When the door opened, she took his hand and almost had to pull him out of the elevator, leading him down the hall the short way to their door, which she opened with her key. He immediately walked into the bedroom and collapsed onto the king-sized bed, falling face-first onto its comforter.

She laughed.

"You know we can't do it that way."

"Why naw?" he asked into the blankets, the sound of his voice barely reaching Elena.

"Because, Silly, for one thing you're all dressed up in your Senator clothes."

"So?" came the stifled response.

"We don't want them to get all messy and have to explain that to someone, do we?"

For a moment, he didn't answer. Then his head turned. "Guess not," he said, pouting.

"That's better. Now let me help you out of that silly suit." She pulled him into a sitting position on the bed and began slipping the suit off of him: jacket, tie, shirt. Then she pushed him back onto the bed and removed his shoes. Finally, after deftly undoing his belt, she grabbed his legs and in a practiced, one-handed move, whisked off his pants. The senator now lay on the bed in nothing but a pair of socks and an oddly thick pair of black compression shorts.

"Up," she said, and he lifted his rear into the air, allowing her to slide the shorts off of him, leaving nothing but a very obviously wet diaper.

"Julian!" she said. "How many times must I tell you how important it is to be sure to change your diapers when they are wet?"

"I'm sorry, Mommy," he said. "I didn't...are they very wet?"

She shook her head. "I swear. I am going to have to start checking you during the day if you don't learn to take care of yourself."

A tear slid softly down Julian's cheek as she rolled him onto the changing pad she had already placed on the bed and then undid the tapes. It was accompanied by many companions as she continued and finished the change, making sure to clean him thoroughly and use plenty of powder.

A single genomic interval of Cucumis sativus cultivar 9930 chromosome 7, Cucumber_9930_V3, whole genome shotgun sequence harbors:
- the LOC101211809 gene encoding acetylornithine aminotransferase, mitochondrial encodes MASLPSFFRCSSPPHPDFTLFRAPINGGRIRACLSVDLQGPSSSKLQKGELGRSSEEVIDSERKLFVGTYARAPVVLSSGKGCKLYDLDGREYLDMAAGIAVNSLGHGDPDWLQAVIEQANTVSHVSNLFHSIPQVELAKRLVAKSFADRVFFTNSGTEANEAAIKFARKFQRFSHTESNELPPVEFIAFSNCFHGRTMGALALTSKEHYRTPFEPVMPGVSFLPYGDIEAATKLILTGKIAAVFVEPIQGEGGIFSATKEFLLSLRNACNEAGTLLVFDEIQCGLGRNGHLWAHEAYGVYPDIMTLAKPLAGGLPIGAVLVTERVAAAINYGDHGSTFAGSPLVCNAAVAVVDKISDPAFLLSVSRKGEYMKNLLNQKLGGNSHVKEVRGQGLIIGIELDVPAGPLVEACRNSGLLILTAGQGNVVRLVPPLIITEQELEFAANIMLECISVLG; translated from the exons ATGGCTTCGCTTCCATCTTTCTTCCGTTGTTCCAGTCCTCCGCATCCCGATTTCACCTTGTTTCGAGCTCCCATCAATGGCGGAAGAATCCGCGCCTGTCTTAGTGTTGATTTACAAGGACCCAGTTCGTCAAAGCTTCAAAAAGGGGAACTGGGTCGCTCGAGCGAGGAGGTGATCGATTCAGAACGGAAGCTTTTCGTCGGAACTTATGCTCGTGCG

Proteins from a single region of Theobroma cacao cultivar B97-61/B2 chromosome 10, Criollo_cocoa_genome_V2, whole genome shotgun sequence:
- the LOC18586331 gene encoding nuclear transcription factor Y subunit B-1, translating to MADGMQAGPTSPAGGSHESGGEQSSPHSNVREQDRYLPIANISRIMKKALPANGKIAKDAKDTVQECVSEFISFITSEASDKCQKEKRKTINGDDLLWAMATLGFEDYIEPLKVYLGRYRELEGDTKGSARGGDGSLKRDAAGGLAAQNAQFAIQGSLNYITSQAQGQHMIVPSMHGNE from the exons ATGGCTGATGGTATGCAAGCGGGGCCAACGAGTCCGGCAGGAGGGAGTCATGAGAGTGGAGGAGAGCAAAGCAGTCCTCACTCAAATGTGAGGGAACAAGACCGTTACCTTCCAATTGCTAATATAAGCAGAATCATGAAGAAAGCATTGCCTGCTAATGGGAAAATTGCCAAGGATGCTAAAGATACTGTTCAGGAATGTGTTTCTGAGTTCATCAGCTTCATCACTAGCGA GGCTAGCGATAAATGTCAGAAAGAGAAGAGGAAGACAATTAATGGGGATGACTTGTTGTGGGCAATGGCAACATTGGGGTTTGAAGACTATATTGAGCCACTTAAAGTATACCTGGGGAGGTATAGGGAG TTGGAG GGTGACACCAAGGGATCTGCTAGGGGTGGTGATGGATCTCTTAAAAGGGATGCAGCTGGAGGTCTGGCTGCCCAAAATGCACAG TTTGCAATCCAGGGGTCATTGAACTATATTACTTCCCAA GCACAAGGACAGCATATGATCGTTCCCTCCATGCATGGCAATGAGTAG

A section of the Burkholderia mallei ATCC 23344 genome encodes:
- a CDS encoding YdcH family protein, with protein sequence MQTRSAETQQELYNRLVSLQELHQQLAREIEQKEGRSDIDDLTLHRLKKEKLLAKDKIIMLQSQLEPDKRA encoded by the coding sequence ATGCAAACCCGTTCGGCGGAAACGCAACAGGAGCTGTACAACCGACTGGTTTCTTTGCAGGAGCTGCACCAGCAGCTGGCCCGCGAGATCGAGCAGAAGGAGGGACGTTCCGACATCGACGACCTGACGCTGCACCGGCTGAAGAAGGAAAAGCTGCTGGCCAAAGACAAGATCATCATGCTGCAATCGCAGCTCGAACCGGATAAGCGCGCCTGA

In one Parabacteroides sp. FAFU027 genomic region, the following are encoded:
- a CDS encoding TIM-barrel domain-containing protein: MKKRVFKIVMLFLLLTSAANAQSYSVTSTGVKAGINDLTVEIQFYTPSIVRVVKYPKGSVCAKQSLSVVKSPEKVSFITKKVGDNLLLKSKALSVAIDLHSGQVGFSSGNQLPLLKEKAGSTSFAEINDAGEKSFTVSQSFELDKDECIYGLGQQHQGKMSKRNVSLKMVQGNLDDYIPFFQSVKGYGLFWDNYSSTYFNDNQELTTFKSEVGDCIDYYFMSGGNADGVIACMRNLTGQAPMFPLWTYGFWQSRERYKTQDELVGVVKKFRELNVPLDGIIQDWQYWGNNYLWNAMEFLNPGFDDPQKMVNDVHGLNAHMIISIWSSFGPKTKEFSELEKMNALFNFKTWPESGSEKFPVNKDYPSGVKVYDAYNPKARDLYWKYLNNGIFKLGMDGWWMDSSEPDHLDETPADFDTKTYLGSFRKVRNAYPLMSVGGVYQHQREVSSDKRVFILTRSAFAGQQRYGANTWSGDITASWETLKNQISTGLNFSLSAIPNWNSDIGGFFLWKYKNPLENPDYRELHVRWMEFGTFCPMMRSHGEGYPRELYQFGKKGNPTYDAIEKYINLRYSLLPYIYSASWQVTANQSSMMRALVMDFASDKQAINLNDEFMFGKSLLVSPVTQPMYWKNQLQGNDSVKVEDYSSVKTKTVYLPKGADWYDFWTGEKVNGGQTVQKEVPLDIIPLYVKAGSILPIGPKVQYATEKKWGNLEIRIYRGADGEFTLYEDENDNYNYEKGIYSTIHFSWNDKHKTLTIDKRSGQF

"Oh, stop crying," she admonished him. "It's not bad to wet your diaper. You're only little; you can't help it. but you have to be more careful so you don't get rashes. Mommy worries about you."

As she helped him into a footed sleeper and zipped up the back, remembering to snap the two snaps at the top, Elena smiled at her little boy, who could play at being a big huge Presidential candidate during the day but only she knew the truth about who he was when he was with her at night. It was their secret. And as she popped in his pacifier and helped him into bed, she knew that she had never been happier in her entire life.
 
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Title of this one caught my eye. I like the start, definitely caught the right feeling of campaigns and that "I just want to turn off" feeling is spot on and common to a lot of these people. I got a bit confused by the line "but she felt he'd iron them out by the next election" though. Is that supposed to be future perfect, as in he will have ironed them out by the next election (whereas this is a test run), or is it saying that he's got them mostly ironed out compared to how she had seen him in a past election?

Also, as a note on realism, I think the conditions in this day and age would make it impossible to wear a diaper during the day at a conference, simply too close press of bodies, especially for this setup where he doesn't get secret service. I don't know if that really matters, I've never looked for realism all that much when I read diaper stories, but if you did want to be more accurate, having her change him out of his big boy underwear and into a diaper in the evening could actually be possible in a hotel room, whereas I don't think having a diaper on during the day would really work.
 

kerry

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Title of this one caught my eye. I like the start, definitely caught the right feeling of campaigns and that "I just want to turn off" feeling is spot on and common to a lot of these people. I got a bit confused by the line "but she felt he'd iron them out by the next election" though. Is that supposed to be future perfect, as in he will have ironed them out by the next election (whereas this is a test run), or is it saying that he's got them mostly ironed out compared to how she had seen him in a past election?